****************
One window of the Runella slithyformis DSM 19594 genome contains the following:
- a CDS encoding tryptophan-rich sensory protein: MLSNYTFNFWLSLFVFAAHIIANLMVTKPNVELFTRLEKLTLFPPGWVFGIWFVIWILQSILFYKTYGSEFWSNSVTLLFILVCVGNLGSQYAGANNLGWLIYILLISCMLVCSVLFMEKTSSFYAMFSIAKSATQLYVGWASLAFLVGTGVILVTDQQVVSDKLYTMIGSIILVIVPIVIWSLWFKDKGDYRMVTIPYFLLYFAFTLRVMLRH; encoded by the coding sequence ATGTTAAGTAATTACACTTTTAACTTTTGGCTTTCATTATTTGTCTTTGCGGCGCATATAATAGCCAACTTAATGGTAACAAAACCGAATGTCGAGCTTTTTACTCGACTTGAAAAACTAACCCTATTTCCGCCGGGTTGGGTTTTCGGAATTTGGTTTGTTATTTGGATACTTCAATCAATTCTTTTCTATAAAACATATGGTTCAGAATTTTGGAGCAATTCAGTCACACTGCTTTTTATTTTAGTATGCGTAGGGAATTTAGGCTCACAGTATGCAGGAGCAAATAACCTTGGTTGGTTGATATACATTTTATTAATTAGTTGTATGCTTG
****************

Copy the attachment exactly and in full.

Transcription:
One window of the Runella slithyformis DSM 19594 genome contains the following:
- a CDS encoding tryptophan-rich sensory protein: MLSNYTFNFWLSLFVFAAHIIANLMVTKPNVELFTRLEKLTLFPPGWVFGIWFVIWILQSILFYKTYGSEFWSNSVTLLFILVCVGNLGSQYAGANNLGWLIYILLISCMLVCSVLFMEKTSSFYAMFSIAKSATQLYVGWASLAFLVGTGVILVTDQQVVSDKLYTMIGSIILVIVPIVIWSLWFKDKGDYRMVTIPYFLLYFAFTLRVMLRH; encoded by the coding sequence ATGTTAAGTAATTACACTTTTAACTTTTGGCTTTCATTATTTGTCTTTGCGGCGCATATAATAGCCAACTTAATGGTAACAAAACCGAATGTCGAGCTTTTTACTCGACTTGAAAAACTAACCCTATTTCCGCCGGGTTGGGTTTTCGGAATTTGGTTTGTTATTTGGATACTTCAATCAATTCTTTTCTATAAAACATATGGTTCAGAATTTTGGAGCAATTCAGTCACACTGCTTTTTATTTTAGTATGCGTAGGGAATTTAGGCTCACAGTATGCAGGAGCAAATAACCTTGGTTGGTTGATATACATTTTATTAATTAGTTGTATGCTTG